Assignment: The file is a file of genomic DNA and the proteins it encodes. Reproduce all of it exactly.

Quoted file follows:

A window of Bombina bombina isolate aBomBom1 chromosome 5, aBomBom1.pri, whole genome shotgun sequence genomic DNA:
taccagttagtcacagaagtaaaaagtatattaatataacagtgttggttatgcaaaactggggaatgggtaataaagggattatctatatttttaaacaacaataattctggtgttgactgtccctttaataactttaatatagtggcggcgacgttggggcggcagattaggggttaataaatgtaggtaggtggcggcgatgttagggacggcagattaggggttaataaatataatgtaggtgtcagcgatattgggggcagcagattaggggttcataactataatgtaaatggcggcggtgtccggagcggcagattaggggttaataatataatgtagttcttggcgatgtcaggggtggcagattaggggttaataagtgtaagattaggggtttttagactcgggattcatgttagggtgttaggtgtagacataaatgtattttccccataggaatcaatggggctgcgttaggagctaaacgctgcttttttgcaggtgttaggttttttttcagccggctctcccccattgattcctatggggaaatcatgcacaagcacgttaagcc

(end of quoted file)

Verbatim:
A window of Bombina bombina isolate aBomBom1 chromosome 5, aBomBom1.pri, whole genome shotgun sequence genomic DNA:
taccagttagtcacagaagtaaaaagtatattaatataacagtgttggttatgcaaaactggggaatgggtaataaagggattatctatatttttaaacaacaataattctggtgttgactgtccctttaataactttaatatagtggcggcgacgttggggcggcagattaggggttaataaatgtaggtaggtggcggcgatgttagggacggcagattaggggttaataaatataatgtaggtgtcagcgatattgggggcagcagattaggggttcataactataatgtaaatggcggcggtgtccggagcggcagattaggggttaataatataatgtagttcttggcgatgtcaggggtggcagattaggggttaataagtgtaagattaggggtttttagactcgggattcatgttagggtgttaggtgtagacataaatgtattttccccataggaatcaatggggctgcgttaggagctaaacgctgcttttttgcaggtgttaggttttttttcagccggctctcccccattgattcctatggggaaatcatgcacaagcacgttaagcc